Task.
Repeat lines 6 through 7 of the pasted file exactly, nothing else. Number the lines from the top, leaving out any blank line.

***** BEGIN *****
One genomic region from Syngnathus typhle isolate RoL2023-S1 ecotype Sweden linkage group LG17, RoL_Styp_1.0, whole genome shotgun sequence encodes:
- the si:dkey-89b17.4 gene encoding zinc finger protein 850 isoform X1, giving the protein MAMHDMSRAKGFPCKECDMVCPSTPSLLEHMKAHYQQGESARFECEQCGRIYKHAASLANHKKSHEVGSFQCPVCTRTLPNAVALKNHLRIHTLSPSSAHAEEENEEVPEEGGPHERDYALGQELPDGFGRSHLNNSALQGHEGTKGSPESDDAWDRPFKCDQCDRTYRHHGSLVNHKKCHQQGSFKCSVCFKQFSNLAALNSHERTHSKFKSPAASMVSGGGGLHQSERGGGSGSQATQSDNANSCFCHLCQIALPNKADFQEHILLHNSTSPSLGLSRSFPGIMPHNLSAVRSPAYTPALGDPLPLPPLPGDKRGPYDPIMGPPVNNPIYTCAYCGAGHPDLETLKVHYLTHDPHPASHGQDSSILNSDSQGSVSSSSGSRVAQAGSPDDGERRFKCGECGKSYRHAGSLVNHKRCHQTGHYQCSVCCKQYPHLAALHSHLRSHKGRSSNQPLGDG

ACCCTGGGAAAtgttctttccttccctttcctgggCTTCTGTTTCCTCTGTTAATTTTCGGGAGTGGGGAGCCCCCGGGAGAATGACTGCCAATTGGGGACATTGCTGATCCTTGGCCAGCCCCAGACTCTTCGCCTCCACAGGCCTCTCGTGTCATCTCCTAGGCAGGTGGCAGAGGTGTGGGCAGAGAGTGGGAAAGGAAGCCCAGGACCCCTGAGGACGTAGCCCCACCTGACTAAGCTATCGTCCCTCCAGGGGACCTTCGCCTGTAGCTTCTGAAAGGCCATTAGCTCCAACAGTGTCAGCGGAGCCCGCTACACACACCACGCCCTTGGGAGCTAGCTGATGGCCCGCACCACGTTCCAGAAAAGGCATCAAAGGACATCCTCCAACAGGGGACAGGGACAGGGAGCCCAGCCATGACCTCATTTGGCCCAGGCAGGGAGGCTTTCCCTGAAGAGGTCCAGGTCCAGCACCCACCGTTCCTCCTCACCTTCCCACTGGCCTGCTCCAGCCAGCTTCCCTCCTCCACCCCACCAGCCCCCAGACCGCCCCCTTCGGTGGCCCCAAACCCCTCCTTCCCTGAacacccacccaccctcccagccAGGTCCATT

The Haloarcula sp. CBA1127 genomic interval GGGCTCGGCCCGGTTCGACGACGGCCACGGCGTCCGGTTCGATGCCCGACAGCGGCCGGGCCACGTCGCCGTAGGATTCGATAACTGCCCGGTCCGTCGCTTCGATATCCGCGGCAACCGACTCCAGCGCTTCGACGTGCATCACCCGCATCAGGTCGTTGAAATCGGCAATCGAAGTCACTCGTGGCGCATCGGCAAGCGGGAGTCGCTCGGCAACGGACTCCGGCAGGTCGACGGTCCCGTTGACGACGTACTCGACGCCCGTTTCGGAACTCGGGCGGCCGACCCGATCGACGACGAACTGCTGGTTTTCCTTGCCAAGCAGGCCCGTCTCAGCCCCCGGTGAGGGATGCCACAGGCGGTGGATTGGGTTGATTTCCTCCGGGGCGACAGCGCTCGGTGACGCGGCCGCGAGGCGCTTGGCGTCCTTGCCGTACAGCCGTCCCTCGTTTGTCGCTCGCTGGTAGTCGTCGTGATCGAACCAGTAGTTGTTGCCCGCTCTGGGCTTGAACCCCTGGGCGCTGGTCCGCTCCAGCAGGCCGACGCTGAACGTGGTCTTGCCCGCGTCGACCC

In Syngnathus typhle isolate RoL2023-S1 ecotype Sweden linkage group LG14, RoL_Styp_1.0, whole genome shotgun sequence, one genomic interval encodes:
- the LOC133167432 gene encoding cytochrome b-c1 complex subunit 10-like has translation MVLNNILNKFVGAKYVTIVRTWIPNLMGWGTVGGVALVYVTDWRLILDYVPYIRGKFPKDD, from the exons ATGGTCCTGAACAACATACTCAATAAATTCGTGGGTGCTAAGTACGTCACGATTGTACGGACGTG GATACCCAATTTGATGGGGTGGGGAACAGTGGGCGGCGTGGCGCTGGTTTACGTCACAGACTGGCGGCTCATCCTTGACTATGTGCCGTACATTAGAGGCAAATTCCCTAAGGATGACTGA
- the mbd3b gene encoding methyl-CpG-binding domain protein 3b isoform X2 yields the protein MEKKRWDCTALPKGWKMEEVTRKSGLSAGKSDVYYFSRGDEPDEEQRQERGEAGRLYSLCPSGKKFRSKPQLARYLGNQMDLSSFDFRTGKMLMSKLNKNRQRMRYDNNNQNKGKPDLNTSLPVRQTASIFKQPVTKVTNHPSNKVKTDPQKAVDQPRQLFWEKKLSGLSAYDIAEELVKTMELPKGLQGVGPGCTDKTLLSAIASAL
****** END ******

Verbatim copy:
- the LOC133167432 gene encoding cytochrome b-c1 complex subunit 10-like has translation MVLNNILNKFVGAKYVTIVRTWIPNLMGWGTVGGVALVYVTDWRLILDYVPYIRGKFPKDD, from the exons ATGGTCCTGAACAACATACTCAATAAATTCGTGGGTGCTAAGTACGTCACGATTGTACGGACGTG GATACCCAATTTGATGGGGTGGGGAACAGTGGGCGGCGTGGCGCTGGTTTACGTCACAGACTGGCGGCTCATCCTTGACTATGTGCCGTACATTAGAGGCAAATTCCCTAAGGATGACTGA
- the mbd3b gene encoding methyl-CpG-binding domain protein 3b isoform X2 yields the protein MEKKRWDCTALPKGWKMEEVTRKSGLSAGKSDVYYFSRGDEPDEEQRQERGEAGRLYSLCPSGKKFRSKPQLARYLGNQMDLSSFDFRTGKMLMSKLNKNRQRMRYDNNNQNKGKPDLNTSLPVRQTASIFKQPVTKVTNHPSNKVKTDPQKAVDQPRQLFWEKKLSGLSAYDIAEELVKTMELPKGLQGVGPGCTDKTLLSAIASAL